A phone's camera
Representation. A person using the camera on their smartphone. StockSnap/Pixabay


  • Data revealed that India exported $2.43 billion worth of smartphones in April-May 2023
  • Smartphone exports to the U.S. increased to $812.49 million in April-May 2023 from $92.2 million in April-May 2022
  • Experts believe the increase in smartphone exports does not yet reflect India's prowess in manufacturing

India's smartphone exports have significantly increased with the U.S. emerging as its largest export destination.

Data released by India's commerce ministry revealed the country exported $2.43 billion worth of smartphones in April-May in the fiscal year of 2023. This growth was powered by a multifold jump in smartphone shipments to the U.S.

Smartphone exports to the U.S. jumped to $812.49 million in the first two months of April-May 2023. In comparison, the smartphone exports to the U.S. for April-May 2022 was $92.2 million.

A third of the total smartphone shipments in April-May this year was to the U.S., followed by the UAE ($484.52 million), the Netherlands ($205 million), the United Kingdom ($151.33 million), Italy ($136.57 million) and the Czech Republic ($115.5 million).

India is emerging as an attractive destination for electronics manufacturing, with global tech giants considering the country for its portfolio of production bases. New Delhi has also implemented several schemes, such as the Product Linked Incentive (PLI), to attract foreign tech titans to India in order to boost its own domestic manufacturing capabilities.

"One of the main reasons for India turning into an export destination is due to the PLI scheme and monetary benefits for large companies who are willing to invest in India," Varun Krishnan, editor-in-chief of FoneArena, told International Business Times.

Under the PLI scheme, companies that meet the eligibility requirements can apply and enjoy benefits provided by the Indian government

"The reason behind the PLI is to position India as a potential manufacturing hub for mobile phones and their components while boosting their domestic manufacturing, creating more employment opportunities and promoting innovation and R&D," smartphone expert Ajay Sharma previously told IBT.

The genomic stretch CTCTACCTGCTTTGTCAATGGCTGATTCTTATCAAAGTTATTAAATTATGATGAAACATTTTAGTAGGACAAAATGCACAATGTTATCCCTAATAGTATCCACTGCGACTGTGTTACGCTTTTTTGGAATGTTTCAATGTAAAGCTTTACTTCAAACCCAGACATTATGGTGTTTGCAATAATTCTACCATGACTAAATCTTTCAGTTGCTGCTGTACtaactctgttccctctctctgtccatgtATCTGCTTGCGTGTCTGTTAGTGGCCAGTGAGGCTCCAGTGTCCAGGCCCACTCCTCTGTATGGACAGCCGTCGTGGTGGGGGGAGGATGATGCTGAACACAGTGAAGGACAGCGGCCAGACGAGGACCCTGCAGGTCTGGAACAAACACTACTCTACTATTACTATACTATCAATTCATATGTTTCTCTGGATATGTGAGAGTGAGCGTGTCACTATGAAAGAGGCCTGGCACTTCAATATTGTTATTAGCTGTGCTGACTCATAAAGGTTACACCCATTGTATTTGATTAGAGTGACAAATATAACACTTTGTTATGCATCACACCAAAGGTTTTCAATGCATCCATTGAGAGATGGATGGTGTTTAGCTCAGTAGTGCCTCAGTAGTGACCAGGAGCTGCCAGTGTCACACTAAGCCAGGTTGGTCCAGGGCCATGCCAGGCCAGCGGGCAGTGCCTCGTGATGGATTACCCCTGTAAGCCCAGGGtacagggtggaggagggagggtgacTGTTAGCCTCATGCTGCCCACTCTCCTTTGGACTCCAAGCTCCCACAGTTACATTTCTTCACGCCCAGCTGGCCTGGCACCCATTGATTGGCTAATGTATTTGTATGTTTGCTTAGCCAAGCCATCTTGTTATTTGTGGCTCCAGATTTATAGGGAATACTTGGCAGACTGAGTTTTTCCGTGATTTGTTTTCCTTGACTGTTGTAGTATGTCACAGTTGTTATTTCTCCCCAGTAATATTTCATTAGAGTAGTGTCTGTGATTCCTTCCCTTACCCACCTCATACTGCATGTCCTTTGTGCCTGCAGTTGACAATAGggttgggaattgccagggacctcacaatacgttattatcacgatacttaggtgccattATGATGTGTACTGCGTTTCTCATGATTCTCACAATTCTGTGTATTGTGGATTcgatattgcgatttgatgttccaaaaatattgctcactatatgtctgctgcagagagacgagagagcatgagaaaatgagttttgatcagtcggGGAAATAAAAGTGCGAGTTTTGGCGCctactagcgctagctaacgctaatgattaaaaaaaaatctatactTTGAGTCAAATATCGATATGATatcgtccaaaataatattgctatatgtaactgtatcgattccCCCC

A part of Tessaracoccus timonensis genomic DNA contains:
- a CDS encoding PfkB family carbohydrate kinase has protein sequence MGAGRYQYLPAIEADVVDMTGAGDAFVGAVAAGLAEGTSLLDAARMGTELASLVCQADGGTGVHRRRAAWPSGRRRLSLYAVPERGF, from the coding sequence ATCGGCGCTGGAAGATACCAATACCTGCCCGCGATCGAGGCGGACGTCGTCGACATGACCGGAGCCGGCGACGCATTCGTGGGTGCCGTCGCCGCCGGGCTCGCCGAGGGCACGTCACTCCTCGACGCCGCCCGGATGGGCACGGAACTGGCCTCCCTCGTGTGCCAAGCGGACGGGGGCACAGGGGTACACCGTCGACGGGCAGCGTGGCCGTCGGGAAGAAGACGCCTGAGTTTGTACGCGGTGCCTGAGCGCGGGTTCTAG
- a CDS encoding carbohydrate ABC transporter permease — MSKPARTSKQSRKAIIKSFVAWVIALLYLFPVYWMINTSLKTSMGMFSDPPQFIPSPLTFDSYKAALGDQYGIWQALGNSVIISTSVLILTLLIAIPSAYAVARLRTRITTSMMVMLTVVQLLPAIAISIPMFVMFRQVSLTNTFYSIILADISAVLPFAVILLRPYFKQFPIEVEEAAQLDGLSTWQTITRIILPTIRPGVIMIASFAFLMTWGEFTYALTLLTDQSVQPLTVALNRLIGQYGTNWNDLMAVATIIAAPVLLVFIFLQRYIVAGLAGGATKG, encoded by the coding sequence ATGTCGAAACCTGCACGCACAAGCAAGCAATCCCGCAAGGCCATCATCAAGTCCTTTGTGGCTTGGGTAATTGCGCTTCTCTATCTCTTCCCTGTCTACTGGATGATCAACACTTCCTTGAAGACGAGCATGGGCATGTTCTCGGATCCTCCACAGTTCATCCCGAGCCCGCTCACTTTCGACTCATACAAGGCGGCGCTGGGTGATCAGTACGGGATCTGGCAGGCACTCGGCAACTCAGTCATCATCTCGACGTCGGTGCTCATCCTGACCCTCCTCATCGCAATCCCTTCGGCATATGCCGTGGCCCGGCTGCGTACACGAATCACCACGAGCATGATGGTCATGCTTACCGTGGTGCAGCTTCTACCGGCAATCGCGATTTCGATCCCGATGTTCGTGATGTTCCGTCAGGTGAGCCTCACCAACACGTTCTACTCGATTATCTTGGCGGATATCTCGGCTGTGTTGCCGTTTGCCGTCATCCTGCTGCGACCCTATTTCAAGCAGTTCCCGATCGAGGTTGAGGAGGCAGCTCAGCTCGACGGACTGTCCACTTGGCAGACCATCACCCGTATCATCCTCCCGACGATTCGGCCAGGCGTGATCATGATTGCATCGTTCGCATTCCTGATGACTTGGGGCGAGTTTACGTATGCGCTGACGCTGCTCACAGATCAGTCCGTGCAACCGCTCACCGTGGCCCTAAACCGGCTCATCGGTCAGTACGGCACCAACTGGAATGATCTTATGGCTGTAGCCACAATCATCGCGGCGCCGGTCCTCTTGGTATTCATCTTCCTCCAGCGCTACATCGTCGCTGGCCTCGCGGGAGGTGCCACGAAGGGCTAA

Another reason that is positioning India as a global manufacturing hub is the rising geopolitical tensions between China and the West. China has long been considered the factory of the world, but brands like Apple have recently undertaken attempts to diversify their manufacturing process out of China and are eyeing India as an attractive alternative.

"The urgent need to have an alternate supply chain to China, which had turned unfavorable due to several reasons which are predominantly political," is another reason that has contributed to India's rising smartphone exports, Krishnan said.

However, toppling China to be a manufacturing leader would still take time for India because most of the current manufacturing happening in the country is still related to assembling activities.

"Majority of manufacturing happening in India with respect to smartphones is still mostly assembly operations, which is not as easy as it sounds but still not as sophisticated as manufacturing," Krishnan added.

Former Reserve Bank of India (RBI) Governor Raghuram Rajan previously expressed concerns over India's PLI scheme and said the growth in smartphone exports does not reflect prowess in manufacturing.

"One key deficiency of the scheme is that the subsidy is paid only for finishing the phone in India, not on how much value is added by manufacturing in India," read a note shared by Rajan on social media in May. "This matters! It turns out that very little apart from assembly is done in India, though manufacturers claim they intend to do more in future. So India still imports much of what goes into the mobile phone, and when we correct for that, it is very hard to maintain that net exports have gone up."

The manufacturing value added by India will take place when the country starts making its own component parts like the processor, lens, batter, display and more.

Krishnan also said, "India needs to improve its capabilities in manufacturing and upgrade from assembly to full-blown manufacturing. This will only happen with fabrication units / fabs being setup here and also component manufacturing should take place here. Only then can India have good manufacturing prowess."